It doesn’t matter if it’s a love relationship, a marriage, a parent- child relationship, a work relationship or any other kind of affiliation you have with another person. If you don’t feel like you’re getting what you want from that relationship, you are probably unhappy.

This strained, conflict-ridden or maybe just not up to par relationship may even seem to be standing in the way of you living the kind of life that you want to live.

Particularly if the difficult relationship is with a person you live with or deal with on a daily basis, it can be painful to continue along not getting what you want.

Perhaps you haven’t admitted to yourself that it hurts to be disappointed or let down by your interactions with this other person– after all, nobody wants to come off as selfish!

This isn’t about you being “selfish” or only focused on what YOU want. When you acknowledge that you aren’t as happy and fulfilled as you believe you could be in your relationship, you are doing not only yourself a great service, but also the other person.

As much as you might try to pretend that you’re content (when you’re really not) in this relationship, there is undoubtedly distance and disconnection– that the other person can feel too.

So…. what can you do?

Here are a few things that you CAN’T do and a few things that you CAN do in order to turn even the most difficult relationships around.

#1: You can’t force another person to change.

This is a tough one. What often happens when we are dissatisfied with a relationship is we pretty quickly make a mental list of all of the changes that the other person “needs” to make in order for us (meaning you or me) to be happy. Sometimes we even share that list with the other person– his or her “to do” list, so to speak.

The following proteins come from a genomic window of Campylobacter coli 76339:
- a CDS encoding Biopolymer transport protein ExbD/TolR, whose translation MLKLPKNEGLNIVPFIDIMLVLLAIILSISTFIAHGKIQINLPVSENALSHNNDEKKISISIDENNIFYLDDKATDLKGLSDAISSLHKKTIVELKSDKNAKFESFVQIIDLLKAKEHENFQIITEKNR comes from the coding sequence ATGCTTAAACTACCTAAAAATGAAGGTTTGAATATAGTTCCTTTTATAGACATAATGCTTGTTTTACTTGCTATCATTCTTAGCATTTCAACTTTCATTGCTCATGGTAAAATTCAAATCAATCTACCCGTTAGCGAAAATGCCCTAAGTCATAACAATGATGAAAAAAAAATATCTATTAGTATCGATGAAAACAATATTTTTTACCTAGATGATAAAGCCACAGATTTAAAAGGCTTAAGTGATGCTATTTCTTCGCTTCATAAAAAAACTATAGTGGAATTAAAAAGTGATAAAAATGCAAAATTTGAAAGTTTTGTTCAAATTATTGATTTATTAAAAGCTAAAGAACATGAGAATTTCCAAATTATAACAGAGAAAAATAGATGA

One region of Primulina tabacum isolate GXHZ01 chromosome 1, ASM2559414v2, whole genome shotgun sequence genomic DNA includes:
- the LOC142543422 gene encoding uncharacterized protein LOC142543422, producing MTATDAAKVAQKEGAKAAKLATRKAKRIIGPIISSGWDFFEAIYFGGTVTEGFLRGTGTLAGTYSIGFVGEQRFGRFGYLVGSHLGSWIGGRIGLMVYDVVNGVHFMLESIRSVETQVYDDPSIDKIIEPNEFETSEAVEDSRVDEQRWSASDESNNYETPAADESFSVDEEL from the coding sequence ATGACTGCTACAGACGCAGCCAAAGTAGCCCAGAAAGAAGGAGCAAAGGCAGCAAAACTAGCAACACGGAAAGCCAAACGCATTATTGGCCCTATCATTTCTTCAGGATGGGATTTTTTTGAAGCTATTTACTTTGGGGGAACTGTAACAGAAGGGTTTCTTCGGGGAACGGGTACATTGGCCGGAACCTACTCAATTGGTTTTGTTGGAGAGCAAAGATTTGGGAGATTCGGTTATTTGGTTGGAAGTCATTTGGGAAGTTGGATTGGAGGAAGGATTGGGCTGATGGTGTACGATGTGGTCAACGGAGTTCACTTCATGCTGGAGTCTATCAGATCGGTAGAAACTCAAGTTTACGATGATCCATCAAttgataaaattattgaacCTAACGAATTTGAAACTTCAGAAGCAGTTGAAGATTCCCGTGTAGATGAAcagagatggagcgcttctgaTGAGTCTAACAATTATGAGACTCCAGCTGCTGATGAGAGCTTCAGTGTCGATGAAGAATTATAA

This is doomed to fail every single time.

While you might already know that you can’t force another person to change, you may still expect the changes to happen.

To admit that you can’t change another person can feel frustrating and even seem disempowering. But, to pretend that you can make somebody else in your life change just to please you will only cause both of you more discontent.

There are times when this dear one in your life might try very hard to make the personal changes to him or herself that were on your “to do” list. Sometimes this is effective, but it doesn’t usually last…and there are often nasty side effects, such as resentment, that can occur.

#2: You can make clear and loving requests that will move you closer to what you want.

So, if you can’t force the person who you are in a relationship with to change, does this mean that you have to give up on what you truly want?

Absolutely not.

You can most certainly make requests, create agreements and set boundaries that will help you live more authentically, honestly and even joyously with this other person.

It can feel like a tricky balance.